It constantly amazes us, each day so different from any other, our tours have been remarkable with so much action especially when viewing humpback whales, the images fill our minds and fully awaken our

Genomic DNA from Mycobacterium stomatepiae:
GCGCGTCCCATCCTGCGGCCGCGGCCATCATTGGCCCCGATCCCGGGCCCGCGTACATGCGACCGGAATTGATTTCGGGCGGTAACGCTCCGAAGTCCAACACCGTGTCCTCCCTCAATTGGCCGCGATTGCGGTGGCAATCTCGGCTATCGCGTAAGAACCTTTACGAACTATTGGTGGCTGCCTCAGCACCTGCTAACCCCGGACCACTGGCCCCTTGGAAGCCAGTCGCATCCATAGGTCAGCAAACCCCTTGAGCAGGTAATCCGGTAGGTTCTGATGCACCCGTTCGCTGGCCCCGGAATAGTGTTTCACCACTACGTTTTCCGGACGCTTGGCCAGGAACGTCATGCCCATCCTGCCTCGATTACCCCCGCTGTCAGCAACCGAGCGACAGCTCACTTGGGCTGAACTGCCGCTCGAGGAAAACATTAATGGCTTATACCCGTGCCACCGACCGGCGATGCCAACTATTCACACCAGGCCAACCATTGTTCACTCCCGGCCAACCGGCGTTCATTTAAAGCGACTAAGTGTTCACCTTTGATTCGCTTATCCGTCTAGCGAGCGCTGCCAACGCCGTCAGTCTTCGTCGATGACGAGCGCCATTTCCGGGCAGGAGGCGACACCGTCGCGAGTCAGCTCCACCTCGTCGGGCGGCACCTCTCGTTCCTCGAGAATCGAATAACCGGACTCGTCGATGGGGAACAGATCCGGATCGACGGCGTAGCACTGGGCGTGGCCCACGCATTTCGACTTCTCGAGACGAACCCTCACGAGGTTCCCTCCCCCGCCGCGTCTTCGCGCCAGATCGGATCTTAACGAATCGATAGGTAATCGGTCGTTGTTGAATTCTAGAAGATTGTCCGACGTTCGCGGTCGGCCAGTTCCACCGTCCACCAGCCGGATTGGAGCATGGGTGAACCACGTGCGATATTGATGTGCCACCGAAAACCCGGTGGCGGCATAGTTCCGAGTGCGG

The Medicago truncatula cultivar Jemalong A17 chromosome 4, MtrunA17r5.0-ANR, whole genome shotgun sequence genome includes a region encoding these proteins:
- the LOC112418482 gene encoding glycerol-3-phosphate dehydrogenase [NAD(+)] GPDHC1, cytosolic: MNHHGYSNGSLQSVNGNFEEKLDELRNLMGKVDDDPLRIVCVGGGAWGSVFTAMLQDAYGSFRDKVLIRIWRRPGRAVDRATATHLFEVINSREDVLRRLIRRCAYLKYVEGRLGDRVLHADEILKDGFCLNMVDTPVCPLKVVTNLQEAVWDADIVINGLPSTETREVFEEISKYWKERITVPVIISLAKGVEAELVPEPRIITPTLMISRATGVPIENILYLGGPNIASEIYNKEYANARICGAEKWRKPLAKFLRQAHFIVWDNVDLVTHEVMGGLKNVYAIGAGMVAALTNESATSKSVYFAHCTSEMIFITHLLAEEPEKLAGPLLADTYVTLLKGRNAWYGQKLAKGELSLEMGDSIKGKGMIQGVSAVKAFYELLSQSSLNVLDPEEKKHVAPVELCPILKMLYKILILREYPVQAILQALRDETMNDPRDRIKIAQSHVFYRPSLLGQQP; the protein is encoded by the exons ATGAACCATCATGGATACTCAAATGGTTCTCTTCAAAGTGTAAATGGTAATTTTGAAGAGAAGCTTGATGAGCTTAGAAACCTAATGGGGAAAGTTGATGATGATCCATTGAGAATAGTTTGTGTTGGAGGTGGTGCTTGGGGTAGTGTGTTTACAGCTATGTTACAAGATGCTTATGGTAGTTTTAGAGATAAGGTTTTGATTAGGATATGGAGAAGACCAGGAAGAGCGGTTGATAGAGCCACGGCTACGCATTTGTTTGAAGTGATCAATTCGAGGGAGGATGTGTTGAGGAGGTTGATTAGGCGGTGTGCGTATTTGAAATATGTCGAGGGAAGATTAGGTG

senses! Leaving the dock this morning a stiff SE wind was blowing with strong gusts at times and we departed from Alder Bay with our staysail up; it was a grey day and the whitecaps were whipped up all across and down Johnstone Strait. We entered calm waters through Pearse Passage and Weynton Passage and as we neared the Plumper Islands, a dorsal fin was suddenly spotted surfacing through the water that we could in the next moment see that it was a minke whale. Passengers on board enjoyed some wonderful viewing of the whale, nearby at times when it resurfaced after a dive, enabling us to clearly see the elongated head when it surfaced and from our photo’s it was later identified by Christie as being ‘Eclipse’, one of the resident minke whales that returns to feed in the area each summer. We carried on our way towards Blackfish Sound and scanning up and down the Sound, there were no sightings of any cetaceans when suddenly a blow followed by the typical disappearing back of a humpback whale was sighted near Bold Head. It was several minutes before a blow was seen again and while we made our way in that direction, the sea state had picked up and some wind gusts were felt. A blow could be seen well off in the distance out towards the Foster Islands in the Queen Charlotte Strait and then finally after several more minutes the fluke of a humpback whale was seen some 250-300 hundred meters off our starboard side, disappearing. Meanwhile a large blow was seen, the whale heading further west but more towards Malcolm Island, a second humpback whale for sure or possibly a third? We turned our attention to the whale off our starboard side and enjoyed viewing its dive sequence which throughout our viewing time, with everyone counting the blows it was taking 12 breathes between dives, one count 13 breathes with dives of mostly 6 minutes, one dive sequence of 5 minutes. As it happened yesterday, to the astonishment of us all, we watched as the whale suddenly began making its way towards our boat, getting closer with each surfacing and suddenly it passed in front crossing our bow with amazing speed, the viewing was superb and the images clearly imprinted in all of our minds. This whale was the same humpback whale as we had go by the bow of the boat yesterday and was identified again thanks to Christie as being ‘Black Pearl’. Throughout our viewing time in Black Sound, with the wind blowing we had our staysail up and the ride was comfortable and exhilarating. Our return home was via the Plumper and Pearse Islands where passengers enjoyed their Devonshire Tea’s. Other species sighted today were dall’s porpoises, harbour seals and increasing numbers of rhinoceros auklets.